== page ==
The views and opinions expressed in O'Keefe's Briefs(tm) are not necessarily those of The Management. In fact, they are very likely not even the views and opinions of the writer, the typeface designer, god or the President of the United States. You would be hard-pressed to find anyone who shares the extraordinary worldview expressed below, and should you, run. Far and fast. The Management would also like to point out that any references or similarities to any persons living, dead, or undead are entirely coincidental since we all know there are no such things as zombies anyhow.

Monday, May 16, 2011

Armageddon This Saturday! Can I Have Your Stuff?

So, apparently, the world will be ending this Saturday instead of in 2012 as the movies promised. People around the country are giving away their worldly possessions and quitting their jobs. My question is: Is this Armageddon, or just the RaptureTM?

It makes a difference. If the world really is ending on Saturday, well, we're all pretty much boned. However, if it's just the RaptureTM, then the 90% of us who will be left behind still have a shot. And if you're a 10%-er, I just want to know if can I have your stuff. I mean, you won't be needing it where you're going. I'm sure heaven has a 96" plasma screen HDTV with premium cable and every gaming console (with games), so if you could just toss that over in my direction I'd really appreciate it. Thanks. You know, waste not, need not. Also a car would be useful. As a new dad, it would make visiting my family much easier than having to take mass transit. Just sayin'.

What really bothers me about this (besides the total disrespect for the Mayan doomsday prophets) is what if the RaptureTM really did happen 1000 years ago? The only people left behind were probably dicks or at least idiots. They certainly wouldn't warn us. Hell even if there were a few left over who could read and write, they would probably deliberately omit the whole "Hey! The RaptureTM just happened"-thing because they didn't get chosen, so "screw everyone else." Am I right? I mean, that's totally what I would do.

Yes, I just called all of our ancestors dicks and idiots. But you have to wonder why the Dark Ages happened. If everyone who was literate 1000 years ago were monks, it stands to reason that these holy men would be among the chosen. Yeah. Let that sink in.

I know, right?

Let's assume, though, that we're not all descended from dicks and idiots. (Use your imagination.) When the RaptureTM occurs this Saturday, let's just make the most of it. I mean, it's not the end of the world; that'll be in 3011. If you're among those going, or at least believe you are, give me your stuff, so I can take better care of my family. That's all I'm asking. I swear I'll give you a receipt, and if you're not in that 10% (there are an awful lot of holy men and women in the world today), I will return your goods to you. I promise.

Honestly, you have nothing to lose except perhaps your holier-than-thou attitude. Which I totally forgive you. I was sure you were in like Flynn!

Saturday, May 7, 2011

In Defense of Whimsy

I own a bow tie. This is not a confession. I wear it occasionally much to the bafflement of my family, friends, and coworkers. When asked why -the only and first question one ought to expect when wearing a bow tie- my stock answer (prepared beforehand and field tested) is: Because there shouldn’t be anything Orville Reddenbacher can do that I can’t. It’s a much simpler reason, if only spiritually true and invented after the fact, than why I own and occasionally wear a bow tie.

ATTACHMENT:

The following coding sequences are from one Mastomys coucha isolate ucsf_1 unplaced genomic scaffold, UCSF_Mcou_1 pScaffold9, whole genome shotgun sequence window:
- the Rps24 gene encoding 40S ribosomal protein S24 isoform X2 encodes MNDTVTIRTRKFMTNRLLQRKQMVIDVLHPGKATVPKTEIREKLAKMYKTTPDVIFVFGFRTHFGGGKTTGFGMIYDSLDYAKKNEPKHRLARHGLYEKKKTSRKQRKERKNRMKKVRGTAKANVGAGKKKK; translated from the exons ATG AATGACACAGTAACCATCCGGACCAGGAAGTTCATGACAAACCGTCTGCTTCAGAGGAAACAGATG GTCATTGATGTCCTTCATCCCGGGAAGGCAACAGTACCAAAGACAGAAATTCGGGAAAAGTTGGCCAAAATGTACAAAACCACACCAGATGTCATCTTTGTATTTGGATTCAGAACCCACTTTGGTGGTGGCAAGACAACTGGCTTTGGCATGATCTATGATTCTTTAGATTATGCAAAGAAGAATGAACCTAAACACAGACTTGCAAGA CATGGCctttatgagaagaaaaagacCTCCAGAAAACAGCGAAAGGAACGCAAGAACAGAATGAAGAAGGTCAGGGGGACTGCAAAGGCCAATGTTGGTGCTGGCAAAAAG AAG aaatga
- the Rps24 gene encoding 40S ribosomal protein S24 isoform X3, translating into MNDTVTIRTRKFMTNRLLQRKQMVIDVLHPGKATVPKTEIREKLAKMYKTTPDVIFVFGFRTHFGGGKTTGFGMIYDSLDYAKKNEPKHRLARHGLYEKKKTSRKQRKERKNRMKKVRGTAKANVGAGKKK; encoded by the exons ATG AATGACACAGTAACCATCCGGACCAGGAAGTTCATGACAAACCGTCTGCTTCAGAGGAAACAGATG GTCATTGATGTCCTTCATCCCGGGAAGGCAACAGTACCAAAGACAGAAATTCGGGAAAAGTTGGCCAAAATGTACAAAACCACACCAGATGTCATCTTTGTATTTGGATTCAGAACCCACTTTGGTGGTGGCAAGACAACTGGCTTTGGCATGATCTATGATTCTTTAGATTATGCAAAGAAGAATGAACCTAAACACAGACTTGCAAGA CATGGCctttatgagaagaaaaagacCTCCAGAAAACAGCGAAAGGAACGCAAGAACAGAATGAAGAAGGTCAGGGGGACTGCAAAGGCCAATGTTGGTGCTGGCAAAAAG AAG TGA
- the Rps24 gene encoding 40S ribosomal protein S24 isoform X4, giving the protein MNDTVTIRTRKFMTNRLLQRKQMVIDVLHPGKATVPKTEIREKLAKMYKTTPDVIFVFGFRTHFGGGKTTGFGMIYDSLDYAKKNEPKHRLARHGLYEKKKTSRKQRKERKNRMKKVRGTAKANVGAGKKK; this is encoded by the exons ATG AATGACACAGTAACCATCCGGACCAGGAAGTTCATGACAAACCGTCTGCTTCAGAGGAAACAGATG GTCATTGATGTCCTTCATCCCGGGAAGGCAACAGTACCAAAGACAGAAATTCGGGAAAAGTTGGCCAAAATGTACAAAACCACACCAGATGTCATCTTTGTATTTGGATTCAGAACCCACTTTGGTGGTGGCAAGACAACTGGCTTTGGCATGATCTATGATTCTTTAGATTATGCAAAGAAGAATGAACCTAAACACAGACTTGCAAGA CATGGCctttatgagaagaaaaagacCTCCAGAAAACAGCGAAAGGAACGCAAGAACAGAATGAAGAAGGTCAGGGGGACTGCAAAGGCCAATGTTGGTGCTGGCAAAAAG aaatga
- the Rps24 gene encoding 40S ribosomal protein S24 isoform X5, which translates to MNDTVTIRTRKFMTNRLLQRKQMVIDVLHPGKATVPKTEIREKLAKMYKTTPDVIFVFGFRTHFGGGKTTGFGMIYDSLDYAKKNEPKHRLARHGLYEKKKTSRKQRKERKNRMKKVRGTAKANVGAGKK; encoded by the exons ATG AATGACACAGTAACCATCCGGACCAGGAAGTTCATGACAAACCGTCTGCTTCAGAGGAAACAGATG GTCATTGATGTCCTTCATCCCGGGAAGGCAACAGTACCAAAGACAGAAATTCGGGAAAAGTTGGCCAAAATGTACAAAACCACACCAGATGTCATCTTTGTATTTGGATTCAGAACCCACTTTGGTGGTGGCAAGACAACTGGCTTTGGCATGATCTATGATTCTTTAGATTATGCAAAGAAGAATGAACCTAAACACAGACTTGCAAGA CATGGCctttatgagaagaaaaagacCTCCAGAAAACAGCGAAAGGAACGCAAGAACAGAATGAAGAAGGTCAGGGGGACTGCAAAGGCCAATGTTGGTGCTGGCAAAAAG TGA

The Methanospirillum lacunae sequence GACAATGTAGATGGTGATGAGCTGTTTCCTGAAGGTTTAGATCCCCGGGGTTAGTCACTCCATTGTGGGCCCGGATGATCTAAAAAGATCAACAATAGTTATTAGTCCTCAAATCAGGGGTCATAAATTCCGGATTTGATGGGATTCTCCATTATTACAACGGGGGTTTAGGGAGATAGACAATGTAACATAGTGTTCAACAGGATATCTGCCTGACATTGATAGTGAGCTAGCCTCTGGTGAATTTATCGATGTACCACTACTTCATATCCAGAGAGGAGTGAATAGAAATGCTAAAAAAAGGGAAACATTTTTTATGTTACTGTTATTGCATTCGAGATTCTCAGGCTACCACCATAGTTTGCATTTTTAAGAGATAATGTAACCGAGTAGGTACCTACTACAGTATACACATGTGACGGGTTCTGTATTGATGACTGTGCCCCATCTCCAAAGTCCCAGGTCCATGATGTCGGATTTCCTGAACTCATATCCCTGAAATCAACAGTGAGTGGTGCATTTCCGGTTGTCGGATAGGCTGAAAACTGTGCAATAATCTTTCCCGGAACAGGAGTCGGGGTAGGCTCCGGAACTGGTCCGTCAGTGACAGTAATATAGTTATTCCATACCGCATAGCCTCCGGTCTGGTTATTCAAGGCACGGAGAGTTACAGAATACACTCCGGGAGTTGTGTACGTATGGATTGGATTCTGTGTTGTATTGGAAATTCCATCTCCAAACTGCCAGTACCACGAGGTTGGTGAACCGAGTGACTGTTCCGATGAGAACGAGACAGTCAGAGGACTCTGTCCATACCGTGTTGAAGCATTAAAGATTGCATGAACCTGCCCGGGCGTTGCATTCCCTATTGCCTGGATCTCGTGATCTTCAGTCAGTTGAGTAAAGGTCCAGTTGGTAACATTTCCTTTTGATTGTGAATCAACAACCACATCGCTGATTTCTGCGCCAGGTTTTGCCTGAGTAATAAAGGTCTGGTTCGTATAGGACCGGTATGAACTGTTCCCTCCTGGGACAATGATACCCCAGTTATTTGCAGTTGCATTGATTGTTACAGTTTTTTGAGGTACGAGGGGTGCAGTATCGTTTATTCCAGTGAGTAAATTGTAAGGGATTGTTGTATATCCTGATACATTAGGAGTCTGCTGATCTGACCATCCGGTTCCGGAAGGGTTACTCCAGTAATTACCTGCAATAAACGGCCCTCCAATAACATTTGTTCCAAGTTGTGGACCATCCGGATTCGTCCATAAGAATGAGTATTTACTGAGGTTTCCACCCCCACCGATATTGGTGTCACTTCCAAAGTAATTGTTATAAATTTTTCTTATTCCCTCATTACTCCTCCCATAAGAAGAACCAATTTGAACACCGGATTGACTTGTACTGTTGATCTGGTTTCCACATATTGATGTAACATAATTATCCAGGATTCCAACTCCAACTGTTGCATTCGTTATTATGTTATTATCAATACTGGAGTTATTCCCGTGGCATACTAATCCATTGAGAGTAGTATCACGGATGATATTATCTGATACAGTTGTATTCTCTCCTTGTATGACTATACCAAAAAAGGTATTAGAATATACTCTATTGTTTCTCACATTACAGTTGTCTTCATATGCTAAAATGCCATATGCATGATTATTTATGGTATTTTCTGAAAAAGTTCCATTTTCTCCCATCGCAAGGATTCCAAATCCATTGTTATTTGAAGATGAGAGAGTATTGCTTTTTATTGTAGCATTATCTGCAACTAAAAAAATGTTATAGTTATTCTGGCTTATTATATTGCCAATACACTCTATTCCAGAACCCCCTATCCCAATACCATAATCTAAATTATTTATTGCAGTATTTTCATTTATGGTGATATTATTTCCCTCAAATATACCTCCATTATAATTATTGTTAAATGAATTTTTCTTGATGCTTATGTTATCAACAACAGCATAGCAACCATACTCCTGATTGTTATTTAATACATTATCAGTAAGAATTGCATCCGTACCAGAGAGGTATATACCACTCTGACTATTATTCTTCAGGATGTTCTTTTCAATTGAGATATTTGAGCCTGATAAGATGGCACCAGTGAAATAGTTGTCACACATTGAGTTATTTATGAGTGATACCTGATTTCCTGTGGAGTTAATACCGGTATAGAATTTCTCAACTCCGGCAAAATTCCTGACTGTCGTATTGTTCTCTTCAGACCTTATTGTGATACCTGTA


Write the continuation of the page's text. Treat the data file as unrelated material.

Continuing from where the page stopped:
For a person often too much in his own head, at times to the point of near-paralyzation, I also tend to indulge in manic fits of whimsy. I do things like buy and wear a bow tie for example for the sheer joy of doing something silly; and when challenged I am as likely to tell an amusing tale by way of explanation as I am merely to smile and shrug. That’s how whimsy works; it’s at once an act of rebellion and an indulgence. And it’s vital not just to my own psychological health, but I believe to everyone’s.

Our childhood ends once we enter school, wherein invention and imagination are systematically drilled out of us one standardized test at a time until, by the time we are graduated, most of us have lost the simple ability to create. And the product of this process is considered to be a healthy, fully functional adult. What kind of life is that person supposed to lead? Wake up, cornflakes, commute, work, dinner, reality TV, bed. Repeat. I yawned halfway through writing that. I can’t even begin to imagine living that way, and when I begin to - hey! we all have off-days - that’s when whimsy kicks in. Read my other blogs, they’re full of whimsy, puns, jokes, and word-plays of every sort. I write to entertain myself; my readers are collateral damage. And my twitter feed (@Donwrite)? It’s one inanity after another.

I often say that a writer has one story he is trying to tell, coming at it again and again from a new angle each time. This can apply to the themes that an author explores through his writing, or even just a specific narrative. If you read any particular author’s work religiously, I think you understand. My through-line is whimsy. Whether by turn of fate or turn of phrase, it’s something that appears in everything I write. Heck, my first novel1 had a character named Destiny who was invented simply to throw a monkey wrench in the works- so to speak.

Thus ends my short meditation on the importance of whimsy. Apparently I couldn’t be bothered to devise a thoughtful conclusion, but hey! It’s nice outside. Go forth and be whimsical.

1 - “The Bookslinger” was never published. It was written a decade ago when lad-lit was making its brief appearance as a viable genre. The story was old before it was told. Oh, well. Contrary to popular belief and common sense, I am still rather proud of it.